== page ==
I was reluctant to switch from Firefox, which has been my browser of choice for a long time. But Firefox is often very slow to load — sometimes I would get tired of waiting and after a while open up Chrome, and it would still open first — and Firefox takes up a lot more memory. In Chrome you can check the memory usage of each tab separately and just close an offender without shutting down the whole program. Moreover, Chrome seems more secure — at least, it escaped unscathed in a couple of hack contests.
I like the way I can rearrange tabs in Chrome — I can move the one I opened last to the left if I want. I can type a search term directly into the address bar. I can open a download from the status bar at the bottom of the page. On the New Tab page I can see a list of pages recently closed, and links to my top sites are opened automatically.
In Chrome I can easily sync all my browsers — if, for example, I change something on my netbook the change will be made on my laptop and my work computer as well. Extensions are intelligently managed. One click gets me to facebook, local weather, Google Translate, Google Docs, and my calendar (which is synced to my smartphone).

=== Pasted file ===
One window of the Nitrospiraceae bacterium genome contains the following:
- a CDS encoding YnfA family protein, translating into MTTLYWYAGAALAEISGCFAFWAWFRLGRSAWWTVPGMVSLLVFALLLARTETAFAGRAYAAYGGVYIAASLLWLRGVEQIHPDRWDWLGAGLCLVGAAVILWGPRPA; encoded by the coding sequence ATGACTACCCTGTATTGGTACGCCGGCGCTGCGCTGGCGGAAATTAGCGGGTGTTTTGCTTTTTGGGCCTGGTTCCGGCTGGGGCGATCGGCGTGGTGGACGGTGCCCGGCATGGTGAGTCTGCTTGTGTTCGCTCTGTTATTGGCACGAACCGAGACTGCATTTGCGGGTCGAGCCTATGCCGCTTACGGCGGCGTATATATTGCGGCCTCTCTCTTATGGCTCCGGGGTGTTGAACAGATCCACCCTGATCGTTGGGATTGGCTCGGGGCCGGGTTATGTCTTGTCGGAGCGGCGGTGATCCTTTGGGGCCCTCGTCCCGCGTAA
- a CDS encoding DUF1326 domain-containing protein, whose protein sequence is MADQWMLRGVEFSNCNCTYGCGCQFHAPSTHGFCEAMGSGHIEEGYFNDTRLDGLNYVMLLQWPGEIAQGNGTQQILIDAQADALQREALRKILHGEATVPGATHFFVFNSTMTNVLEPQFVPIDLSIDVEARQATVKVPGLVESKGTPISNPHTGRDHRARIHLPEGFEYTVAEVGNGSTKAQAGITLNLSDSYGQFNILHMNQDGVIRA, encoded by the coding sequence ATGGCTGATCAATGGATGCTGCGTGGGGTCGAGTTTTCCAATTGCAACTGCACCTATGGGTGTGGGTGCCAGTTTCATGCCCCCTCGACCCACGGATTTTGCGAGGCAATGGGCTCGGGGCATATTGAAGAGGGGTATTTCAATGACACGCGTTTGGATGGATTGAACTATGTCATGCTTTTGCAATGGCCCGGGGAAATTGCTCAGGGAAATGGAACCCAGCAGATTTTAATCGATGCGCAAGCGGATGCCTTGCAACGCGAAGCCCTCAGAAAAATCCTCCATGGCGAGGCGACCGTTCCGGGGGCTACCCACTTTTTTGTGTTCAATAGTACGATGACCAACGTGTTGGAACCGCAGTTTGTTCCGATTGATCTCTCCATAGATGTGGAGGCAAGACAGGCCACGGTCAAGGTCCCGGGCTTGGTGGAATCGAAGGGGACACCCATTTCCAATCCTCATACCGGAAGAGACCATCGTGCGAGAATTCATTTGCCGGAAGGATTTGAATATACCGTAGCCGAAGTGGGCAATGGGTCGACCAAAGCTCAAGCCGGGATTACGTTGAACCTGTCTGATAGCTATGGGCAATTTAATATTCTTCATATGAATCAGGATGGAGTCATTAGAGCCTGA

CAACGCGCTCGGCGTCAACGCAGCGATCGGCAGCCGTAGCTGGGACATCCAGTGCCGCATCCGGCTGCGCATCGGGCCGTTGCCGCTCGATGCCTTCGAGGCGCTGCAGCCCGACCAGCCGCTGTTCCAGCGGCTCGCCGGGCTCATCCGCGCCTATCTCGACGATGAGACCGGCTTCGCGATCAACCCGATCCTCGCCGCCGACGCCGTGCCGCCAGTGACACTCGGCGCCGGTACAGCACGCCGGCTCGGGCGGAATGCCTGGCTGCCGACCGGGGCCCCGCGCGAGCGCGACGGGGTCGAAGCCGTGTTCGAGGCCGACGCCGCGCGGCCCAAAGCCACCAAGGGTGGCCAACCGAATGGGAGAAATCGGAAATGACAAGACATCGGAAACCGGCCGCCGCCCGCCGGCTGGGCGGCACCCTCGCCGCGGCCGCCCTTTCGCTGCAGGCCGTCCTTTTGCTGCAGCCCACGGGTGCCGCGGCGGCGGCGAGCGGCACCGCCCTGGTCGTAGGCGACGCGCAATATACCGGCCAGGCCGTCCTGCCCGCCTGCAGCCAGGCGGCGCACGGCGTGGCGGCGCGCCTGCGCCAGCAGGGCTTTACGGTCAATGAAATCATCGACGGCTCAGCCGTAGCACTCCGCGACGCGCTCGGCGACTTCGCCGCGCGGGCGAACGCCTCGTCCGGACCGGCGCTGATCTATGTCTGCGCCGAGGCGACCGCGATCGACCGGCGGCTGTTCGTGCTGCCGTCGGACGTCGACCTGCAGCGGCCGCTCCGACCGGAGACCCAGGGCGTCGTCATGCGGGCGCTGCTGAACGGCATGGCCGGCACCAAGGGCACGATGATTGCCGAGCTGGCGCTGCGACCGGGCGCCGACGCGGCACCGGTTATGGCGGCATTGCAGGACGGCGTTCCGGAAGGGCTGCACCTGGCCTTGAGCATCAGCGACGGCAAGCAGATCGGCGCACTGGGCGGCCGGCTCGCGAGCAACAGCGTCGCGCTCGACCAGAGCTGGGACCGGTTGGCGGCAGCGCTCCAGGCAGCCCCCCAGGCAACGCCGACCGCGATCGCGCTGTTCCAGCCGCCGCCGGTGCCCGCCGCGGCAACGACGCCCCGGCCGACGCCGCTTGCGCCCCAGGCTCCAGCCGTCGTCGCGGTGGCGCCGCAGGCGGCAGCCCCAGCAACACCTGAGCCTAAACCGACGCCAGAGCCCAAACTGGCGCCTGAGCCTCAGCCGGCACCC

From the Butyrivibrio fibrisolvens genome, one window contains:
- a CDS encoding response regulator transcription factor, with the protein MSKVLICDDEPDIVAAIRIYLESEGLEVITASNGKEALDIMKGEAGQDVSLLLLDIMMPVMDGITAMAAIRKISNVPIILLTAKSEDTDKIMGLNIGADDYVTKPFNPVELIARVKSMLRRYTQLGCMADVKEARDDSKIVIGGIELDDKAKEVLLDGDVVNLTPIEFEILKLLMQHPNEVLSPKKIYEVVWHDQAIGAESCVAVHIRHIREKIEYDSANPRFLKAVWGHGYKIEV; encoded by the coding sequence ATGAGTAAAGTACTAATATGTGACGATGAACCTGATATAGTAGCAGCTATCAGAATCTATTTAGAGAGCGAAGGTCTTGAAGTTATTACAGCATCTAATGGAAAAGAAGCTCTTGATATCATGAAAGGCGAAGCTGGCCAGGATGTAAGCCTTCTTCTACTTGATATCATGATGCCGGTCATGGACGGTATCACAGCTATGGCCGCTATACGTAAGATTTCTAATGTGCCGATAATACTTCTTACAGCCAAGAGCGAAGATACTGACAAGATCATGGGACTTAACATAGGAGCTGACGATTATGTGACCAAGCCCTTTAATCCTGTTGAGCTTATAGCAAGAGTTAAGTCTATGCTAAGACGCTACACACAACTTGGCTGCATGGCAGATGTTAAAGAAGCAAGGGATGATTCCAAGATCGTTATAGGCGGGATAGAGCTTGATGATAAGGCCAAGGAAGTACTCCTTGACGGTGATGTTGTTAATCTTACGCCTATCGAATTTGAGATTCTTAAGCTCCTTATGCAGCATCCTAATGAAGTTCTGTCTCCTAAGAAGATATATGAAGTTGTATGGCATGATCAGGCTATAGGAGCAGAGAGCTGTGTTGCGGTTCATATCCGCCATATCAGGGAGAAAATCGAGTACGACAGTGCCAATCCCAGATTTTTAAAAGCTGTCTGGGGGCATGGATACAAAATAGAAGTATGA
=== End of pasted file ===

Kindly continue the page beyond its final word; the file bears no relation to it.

There are a few things Chrome lacks that I miss: There is no print preview button, which is crazy. The back button for some reason takes me to the top of the page rather than the place I left from. And because my laptop has a wide screen I liked to have the sidebar open in Firefox.
I hate the idea of one company controlling so much of the world’s information and the ways we access it. I always seem to come to Google products a little reluctantly. But in the end it’s the features that win me over.